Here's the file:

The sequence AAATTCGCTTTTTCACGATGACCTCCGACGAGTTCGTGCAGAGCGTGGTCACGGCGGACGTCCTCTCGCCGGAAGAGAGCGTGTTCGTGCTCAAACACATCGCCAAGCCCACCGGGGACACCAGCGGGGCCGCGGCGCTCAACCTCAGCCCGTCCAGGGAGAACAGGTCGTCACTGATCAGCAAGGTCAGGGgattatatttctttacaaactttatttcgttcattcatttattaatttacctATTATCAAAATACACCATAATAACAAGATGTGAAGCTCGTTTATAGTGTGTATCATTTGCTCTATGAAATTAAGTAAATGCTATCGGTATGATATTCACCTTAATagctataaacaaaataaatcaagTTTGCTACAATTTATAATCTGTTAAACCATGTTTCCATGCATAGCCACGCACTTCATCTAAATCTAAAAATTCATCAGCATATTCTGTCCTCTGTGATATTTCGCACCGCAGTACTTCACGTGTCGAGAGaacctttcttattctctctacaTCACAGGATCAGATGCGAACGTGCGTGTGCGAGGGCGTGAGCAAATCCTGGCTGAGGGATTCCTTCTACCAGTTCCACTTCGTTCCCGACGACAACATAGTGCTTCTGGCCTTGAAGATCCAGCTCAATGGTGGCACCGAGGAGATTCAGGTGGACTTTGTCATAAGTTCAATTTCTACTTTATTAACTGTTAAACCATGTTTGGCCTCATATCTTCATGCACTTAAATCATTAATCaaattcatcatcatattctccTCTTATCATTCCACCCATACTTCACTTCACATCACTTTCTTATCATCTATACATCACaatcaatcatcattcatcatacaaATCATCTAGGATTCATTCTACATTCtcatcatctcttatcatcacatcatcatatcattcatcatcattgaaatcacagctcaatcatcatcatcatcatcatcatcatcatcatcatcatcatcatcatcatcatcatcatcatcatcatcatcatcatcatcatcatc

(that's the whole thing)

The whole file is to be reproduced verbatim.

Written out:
The sequence AAATTCGCTTTTTCACGATGACCTCCGACGAGTTCGTGCAGAGCGTGGTCACGGCGGACGTCCTCTCGCCGGAAGAGAGCGTGTTCGTGCTCAAACACATCGCCAAGCCCACCGGGGACACCAGCGGGGCCGCGGCGCTCAACCTCAGCCCGTCCAGGGAGAACAGGTCGTCACTGATCAGCAAGGTCAGGGgattatatttctttacaaactttatttcgttcattcatttattaatttacctATTATCAAAATACACCATAATAACAAGATGTGAAGCTCGTTTATAGTGTGTATCATTTGCTCTATGAAATTAAGTAAATGCTATCGGTATGATATTCACCTTAATagctataaacaaaataaatcaagTTTGCTACAATTTATAATCTGTTAAACCATGTTTCCATGCATAGCCACGCACTTCATCTAAATCTAAAAATTCATCAGCATATTCTGTCCTCTGTGATATTTCGCACCGCAGTACTTCACGTGTCGAGAGaacctttcttattctctctacaTCACAGGATCAGATGCGAACGTGCGTGTGCGAGGGCGTGAGCAAATCCTGGCTGAGGGATTCCTTCTACCAGTTCCACTTCGTTCCCGACGACAACATAGTGCTTCTGGCCTTGAAGATCCAGCTCAATGGTGGCACCGAGGAGATTCAGGTGGACTTTGTCATAAGTTCAATTTCTACTTTATTAACTGTTAAACCATGTTTGGCCTCATATCTTCATGCACTTAAATCATTAATCaaattcatcatcatattctccTCTTATCATTCCACCCATACTTCACTTCACATCACTTTCTTATCATCTATACATCACaatcaatcatcattcatcatacaaATCATCTAGGATTCATTCTACATTCtcatcatctcttatcatcacatcatcatatcattcatcatcattgaaatcacagctcaatcatcatcatcatcatcatcatcatcatcatcatcatcatcatcatcatcatcatcatcatcatcatcatcatcatcatcatcatc